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I thought regulations were, shades up for take-off and landings. Aside from that it's a free-for-all, but used to be that crew would ask for them to be down on overnight flights to avoid the early morning light, now, annoyingly crew rarely do that!
I'm an aisle seat, centre section type myself and don't like to be jammed against the side of the hull, even in J never a window seat! :)
 

FirstClass

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Although I've never used IFE in my life (not a TV person), most pax seem to do so and therefore presumably have a preference for shades down. If one wishes to read, there are usually a bunch of lights available for the purpose. Sleep is assisted by eyeshades, earplugs and good ol' zolpidem, irrespective of shade position. Although once an adherent of sleeping per destination time-zone, I now find drug-induced sleep throughout the entirety of any longhaul flight produces superior results. If one prefers aisle seats for ready access to head then what's out the window is largely irrelevant anyway. Aside from the occasional necessity for fire etc to be visible from within and without, dunno why they bother with windows (or shades) anyway. Claustrophobes and aerial sightseers might be satisfied with an IFE channel depicting the great outdoors.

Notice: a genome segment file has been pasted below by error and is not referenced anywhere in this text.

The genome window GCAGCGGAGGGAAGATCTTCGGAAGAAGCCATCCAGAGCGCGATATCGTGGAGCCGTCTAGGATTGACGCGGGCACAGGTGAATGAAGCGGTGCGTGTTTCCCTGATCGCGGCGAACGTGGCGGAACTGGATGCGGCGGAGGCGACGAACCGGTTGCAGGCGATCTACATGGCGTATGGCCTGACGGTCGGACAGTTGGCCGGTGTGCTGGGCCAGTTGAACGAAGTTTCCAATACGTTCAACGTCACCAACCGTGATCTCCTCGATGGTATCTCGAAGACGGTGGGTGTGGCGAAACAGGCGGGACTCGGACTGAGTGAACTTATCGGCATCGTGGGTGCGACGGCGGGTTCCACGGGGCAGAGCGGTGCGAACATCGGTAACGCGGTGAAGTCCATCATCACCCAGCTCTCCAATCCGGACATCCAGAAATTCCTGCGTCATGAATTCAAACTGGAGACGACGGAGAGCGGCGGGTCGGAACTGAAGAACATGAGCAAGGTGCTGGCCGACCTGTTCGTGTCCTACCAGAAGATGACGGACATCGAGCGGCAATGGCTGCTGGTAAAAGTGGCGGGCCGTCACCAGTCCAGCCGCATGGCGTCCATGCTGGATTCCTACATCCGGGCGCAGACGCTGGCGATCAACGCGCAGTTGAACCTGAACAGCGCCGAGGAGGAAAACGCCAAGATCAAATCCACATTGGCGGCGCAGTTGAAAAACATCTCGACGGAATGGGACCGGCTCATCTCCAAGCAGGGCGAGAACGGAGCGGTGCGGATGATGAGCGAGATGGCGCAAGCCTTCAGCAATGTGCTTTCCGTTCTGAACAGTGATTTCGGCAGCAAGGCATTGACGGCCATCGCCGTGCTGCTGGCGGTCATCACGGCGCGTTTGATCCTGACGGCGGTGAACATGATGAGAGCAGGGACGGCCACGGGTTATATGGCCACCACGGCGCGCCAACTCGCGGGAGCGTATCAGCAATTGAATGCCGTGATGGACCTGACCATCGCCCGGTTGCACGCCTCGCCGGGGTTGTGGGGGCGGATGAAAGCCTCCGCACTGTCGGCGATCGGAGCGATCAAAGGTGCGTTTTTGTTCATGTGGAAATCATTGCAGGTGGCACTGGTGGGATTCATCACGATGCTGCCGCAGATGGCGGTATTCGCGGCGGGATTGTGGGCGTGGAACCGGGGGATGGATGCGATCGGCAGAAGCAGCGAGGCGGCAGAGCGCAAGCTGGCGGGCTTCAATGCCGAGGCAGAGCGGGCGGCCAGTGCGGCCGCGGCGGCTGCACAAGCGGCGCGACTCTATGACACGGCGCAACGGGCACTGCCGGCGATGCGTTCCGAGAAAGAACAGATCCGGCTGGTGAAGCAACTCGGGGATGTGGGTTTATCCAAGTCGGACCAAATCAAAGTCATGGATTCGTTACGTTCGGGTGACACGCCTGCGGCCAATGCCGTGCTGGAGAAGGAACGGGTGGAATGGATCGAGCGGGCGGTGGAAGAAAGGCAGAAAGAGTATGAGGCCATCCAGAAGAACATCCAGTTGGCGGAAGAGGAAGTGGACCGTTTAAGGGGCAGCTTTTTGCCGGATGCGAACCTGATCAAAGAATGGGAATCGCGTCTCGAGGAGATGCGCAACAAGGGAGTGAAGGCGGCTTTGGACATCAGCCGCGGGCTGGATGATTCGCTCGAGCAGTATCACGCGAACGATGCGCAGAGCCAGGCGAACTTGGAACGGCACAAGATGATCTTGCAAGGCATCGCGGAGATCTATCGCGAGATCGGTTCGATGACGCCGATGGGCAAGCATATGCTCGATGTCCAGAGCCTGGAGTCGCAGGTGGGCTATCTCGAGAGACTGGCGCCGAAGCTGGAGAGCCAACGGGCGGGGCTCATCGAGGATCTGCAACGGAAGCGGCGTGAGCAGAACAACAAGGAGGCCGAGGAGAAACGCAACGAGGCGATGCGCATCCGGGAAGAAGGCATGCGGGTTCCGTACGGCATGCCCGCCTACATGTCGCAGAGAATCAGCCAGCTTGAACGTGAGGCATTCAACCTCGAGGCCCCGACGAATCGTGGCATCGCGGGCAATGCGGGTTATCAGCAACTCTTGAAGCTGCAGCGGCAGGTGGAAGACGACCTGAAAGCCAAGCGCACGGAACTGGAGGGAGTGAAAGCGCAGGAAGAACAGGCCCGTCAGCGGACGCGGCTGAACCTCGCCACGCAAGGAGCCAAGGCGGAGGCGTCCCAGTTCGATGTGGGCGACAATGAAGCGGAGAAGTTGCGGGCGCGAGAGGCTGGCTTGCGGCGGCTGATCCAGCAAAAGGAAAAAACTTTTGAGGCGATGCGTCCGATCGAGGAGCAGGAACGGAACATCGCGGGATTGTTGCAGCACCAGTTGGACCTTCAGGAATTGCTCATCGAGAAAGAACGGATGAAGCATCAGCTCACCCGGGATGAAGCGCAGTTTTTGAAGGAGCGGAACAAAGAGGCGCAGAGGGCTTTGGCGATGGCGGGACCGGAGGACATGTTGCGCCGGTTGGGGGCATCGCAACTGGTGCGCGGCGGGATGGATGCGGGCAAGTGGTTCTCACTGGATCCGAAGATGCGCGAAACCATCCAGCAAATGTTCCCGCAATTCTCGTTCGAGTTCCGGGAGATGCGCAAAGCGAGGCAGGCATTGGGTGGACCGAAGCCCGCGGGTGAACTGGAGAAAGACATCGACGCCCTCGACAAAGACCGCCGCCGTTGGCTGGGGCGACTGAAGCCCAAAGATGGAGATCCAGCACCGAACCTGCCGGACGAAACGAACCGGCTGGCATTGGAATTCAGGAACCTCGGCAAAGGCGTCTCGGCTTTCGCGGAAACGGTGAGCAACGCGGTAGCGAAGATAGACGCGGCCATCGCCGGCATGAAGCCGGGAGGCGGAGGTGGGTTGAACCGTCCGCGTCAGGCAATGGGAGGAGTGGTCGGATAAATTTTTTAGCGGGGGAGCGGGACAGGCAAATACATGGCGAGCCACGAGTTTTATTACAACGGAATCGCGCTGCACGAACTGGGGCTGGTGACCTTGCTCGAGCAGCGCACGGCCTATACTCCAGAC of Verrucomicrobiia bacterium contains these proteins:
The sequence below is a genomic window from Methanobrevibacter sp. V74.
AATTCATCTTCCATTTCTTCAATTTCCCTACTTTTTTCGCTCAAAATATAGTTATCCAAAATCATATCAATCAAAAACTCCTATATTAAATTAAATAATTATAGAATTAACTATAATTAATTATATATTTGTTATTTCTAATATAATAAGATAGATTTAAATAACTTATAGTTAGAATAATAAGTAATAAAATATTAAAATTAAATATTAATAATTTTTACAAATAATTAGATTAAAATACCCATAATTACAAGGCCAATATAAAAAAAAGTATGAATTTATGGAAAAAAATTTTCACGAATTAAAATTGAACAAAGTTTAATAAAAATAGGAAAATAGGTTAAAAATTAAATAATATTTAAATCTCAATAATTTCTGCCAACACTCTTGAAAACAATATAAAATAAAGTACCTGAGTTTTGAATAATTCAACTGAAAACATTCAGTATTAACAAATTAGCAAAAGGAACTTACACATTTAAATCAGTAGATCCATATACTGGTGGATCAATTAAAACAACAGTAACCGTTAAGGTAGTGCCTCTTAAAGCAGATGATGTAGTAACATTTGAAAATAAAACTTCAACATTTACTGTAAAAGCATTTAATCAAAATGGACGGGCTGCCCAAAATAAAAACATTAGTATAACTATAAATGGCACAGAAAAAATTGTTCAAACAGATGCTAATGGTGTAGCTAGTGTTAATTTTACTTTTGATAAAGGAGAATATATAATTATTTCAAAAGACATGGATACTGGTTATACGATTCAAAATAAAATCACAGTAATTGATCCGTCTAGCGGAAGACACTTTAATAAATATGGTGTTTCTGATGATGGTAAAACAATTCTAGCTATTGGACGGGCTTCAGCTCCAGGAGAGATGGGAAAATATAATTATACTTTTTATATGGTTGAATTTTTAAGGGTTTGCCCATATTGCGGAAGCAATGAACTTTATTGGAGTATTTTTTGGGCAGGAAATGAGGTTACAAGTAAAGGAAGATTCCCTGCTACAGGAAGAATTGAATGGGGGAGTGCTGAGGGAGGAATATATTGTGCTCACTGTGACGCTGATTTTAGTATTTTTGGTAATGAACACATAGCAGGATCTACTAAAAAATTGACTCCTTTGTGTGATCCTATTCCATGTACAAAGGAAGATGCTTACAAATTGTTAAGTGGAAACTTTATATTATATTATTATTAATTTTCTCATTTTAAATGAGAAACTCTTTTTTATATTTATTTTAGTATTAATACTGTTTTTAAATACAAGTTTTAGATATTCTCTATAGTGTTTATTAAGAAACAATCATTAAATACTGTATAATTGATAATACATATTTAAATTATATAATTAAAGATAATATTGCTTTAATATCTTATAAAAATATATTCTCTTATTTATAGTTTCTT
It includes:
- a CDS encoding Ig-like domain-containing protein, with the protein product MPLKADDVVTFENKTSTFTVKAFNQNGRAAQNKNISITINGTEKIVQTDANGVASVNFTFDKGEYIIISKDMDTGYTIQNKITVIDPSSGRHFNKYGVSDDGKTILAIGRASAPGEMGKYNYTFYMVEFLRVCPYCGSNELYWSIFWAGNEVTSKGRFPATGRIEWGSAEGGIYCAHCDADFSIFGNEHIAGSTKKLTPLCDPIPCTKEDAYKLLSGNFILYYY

Speaking of sleeping on aeroplanes, I do wish Airbus would alter the design of their cabin soles, stiffen them so that the footfall of FA's doesn't reverberate through the seat structure and into one's skull. In making this criticism, I should disclose my intense dislike of almost every system aboard the European products.
 

Pushka